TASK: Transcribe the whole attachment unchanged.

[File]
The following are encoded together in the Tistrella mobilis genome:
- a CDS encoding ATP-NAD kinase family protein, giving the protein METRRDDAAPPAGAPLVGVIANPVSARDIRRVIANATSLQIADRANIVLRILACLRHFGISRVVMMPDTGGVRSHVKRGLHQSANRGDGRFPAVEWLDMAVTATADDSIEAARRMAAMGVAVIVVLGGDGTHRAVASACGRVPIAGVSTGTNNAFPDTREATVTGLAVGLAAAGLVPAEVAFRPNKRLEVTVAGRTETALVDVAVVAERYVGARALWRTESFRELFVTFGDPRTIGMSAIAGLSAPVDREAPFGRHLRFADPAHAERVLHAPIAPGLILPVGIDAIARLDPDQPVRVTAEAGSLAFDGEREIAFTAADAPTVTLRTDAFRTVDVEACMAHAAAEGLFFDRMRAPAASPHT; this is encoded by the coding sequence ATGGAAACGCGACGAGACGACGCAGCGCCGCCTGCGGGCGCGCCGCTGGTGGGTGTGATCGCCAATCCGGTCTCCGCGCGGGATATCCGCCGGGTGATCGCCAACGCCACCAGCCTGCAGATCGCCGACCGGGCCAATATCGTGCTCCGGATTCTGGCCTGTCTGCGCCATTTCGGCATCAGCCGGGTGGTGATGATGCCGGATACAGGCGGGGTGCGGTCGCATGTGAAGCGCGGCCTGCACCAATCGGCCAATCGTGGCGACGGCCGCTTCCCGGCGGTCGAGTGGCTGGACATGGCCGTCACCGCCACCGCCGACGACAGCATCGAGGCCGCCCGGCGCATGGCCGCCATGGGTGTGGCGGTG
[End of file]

The following are encoded together in the Tistrella mobilis genome:
- a CDS encoding ATP-NAD kinase family protein, giving the protein METRRDDAAPPAGAPLVGVIANPVSARDIRRVIANATSLQIADRANIVLRILACLRHFGISRVVMMPDTGGVRSHVKRGLHQSANRGDGRFPAVEWLDMAVTATADDSIEAARRMAAMGVAVIVVLGGDGTHRAVASACGRVPIAGVSTGTNNAFPDTREATVTGLAVGLAAAGLVPAEVAFRPNKRLEVTVAGRTETALVDVAVVAERYVGARALWRTESFRELFVTFGDPRTIGMSAIAGLSAPVDREAPFGRHLRFADPAHAERVLHAPIAPGLILPVGIDAIARLDPDQPVRVTAEAGSLAFDGEREIAFTAADAPTVTLRTDAFRTVDVEACMAHAAAEGLFFDRMRAPAASPHT; this is encoded by the coding sequence ATGGAAACGCGACGAGACGACGCAGCGCCGCCTGCGGGCGCGCCGCTGGTGGGTGTGATCGCCAATCCGGTCTCCGCGCGGGATATCCGCCGGGTGATCGCCAACGCCACCAGCCTGCAGATCGCCGACCGGGCCAATATCGTGCTCCGGATTCTGGCCTGTCTGCGCCATTTCGGCATCAGCCGGGTGGTGATGATGCCGGATACAGGCGGGGTGCGGTCGCATGTGAAGCGCGGCCTGCACCAATCGGCCAATCGTGGCGACGGCCGCTTCCCGGCGGTCGAGTGGCTGGACATGGCCGTCACCGCCACCGCCGACGACAGCATCGAGGCCGCCCGGCGCATGGCCGCCATGGGTGTGGCGGTG